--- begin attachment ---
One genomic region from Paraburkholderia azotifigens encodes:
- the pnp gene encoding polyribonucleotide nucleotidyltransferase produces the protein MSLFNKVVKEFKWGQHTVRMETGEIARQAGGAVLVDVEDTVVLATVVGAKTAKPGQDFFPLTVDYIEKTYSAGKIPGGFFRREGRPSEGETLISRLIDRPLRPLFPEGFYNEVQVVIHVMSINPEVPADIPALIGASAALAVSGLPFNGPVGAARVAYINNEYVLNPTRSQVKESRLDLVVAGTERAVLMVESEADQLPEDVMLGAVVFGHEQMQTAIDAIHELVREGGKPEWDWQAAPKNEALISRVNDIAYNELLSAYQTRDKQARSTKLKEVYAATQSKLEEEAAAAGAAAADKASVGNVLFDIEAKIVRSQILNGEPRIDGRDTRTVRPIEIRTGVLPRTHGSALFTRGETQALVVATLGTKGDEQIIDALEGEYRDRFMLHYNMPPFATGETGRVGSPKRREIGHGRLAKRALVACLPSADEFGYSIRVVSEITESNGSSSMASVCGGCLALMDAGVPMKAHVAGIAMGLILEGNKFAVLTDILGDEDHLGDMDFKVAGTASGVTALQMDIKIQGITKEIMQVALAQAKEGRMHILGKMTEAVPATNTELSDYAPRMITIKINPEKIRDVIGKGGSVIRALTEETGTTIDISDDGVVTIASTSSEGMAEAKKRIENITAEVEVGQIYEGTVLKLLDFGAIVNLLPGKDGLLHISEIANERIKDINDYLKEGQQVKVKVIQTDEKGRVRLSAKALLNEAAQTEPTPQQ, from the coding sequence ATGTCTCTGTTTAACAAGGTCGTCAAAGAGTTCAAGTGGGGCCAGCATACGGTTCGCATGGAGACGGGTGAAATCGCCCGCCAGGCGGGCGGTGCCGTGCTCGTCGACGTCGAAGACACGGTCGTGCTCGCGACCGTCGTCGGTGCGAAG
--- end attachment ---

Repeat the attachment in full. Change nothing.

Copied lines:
One genomic region from Paraburkholderia azotifigens encodes:
- the pnp gene encoding polyribonucleotide nucleotidyltransferase produces the protein MSLFNKVVKEFKWGQHTVRMETGEIARQAGGAVLVDVEDTVVLATVVGAKTAKPGQDFFPLTVDYIEKTYSAGKIPGGFFRREGRPSEGETLISRLIDRPLRPLFPEGFYNEVQVVIHVMSINPEVPADIPALIGASAALAVSGLPFNGPVGAARVAYINNEYVLNPTRSQVKESRLDLVVAGTERAVLMVESEADQLPEDVMLGAVVFGHEQMQTAIDAIHELVREGGKPEWDWQAAPKNEALISRVNDIAYNELLSAYQTRDKQARSTKLKEVYAATQSKLEEEAAAAGAAAADKASVGNVLFDIEAKIVRSQILNGEPRIDGRDTRTVRPIEIRTGVLPRTHGSALFTRGETQALVVATLGTKGDEQIIDALEGEYRDRFMLHYNMPPFATGETGRVGSPKRREIGHGRLAKRALVACLPSADEFGYSIRVVSEITESNGSSSMASVCGGCLALMDAGVPMKAHVAGIAMGLILEGNKFAVLTDILGDEDHLGDMDFKVAGTASGVTALQMDIKIQGITKEIMQVALAQAKEGRMHILGKMTEAVPATNTELSDYAPRMITIKINPEKIRDVIGKGGSVIRALTEETGTTIDISDDGVVTIASTSSEGMAEAKKRIENITAEVEVGQIYEGTVLKLLDFGAIVNLLPGKDGLLHISEIANERIKDINDYLKEGQQVKVKVIQTDEKGRVRLSAKALLNEAAQTEPTPQQ, from the coding sequence ATGTCTCTGTTTAACAAGGTCGTCAAAGAGTTCAAGTGGGGCCAGCATACGGTTCGCATGGAGACGGGTGAAATCGCCCGCCAGGCGGGCGGTGCCGTGCTCGTCGACGTCGAAGACACGGTCGTGCTCGCGACCGTCGTCGGTGCGAAG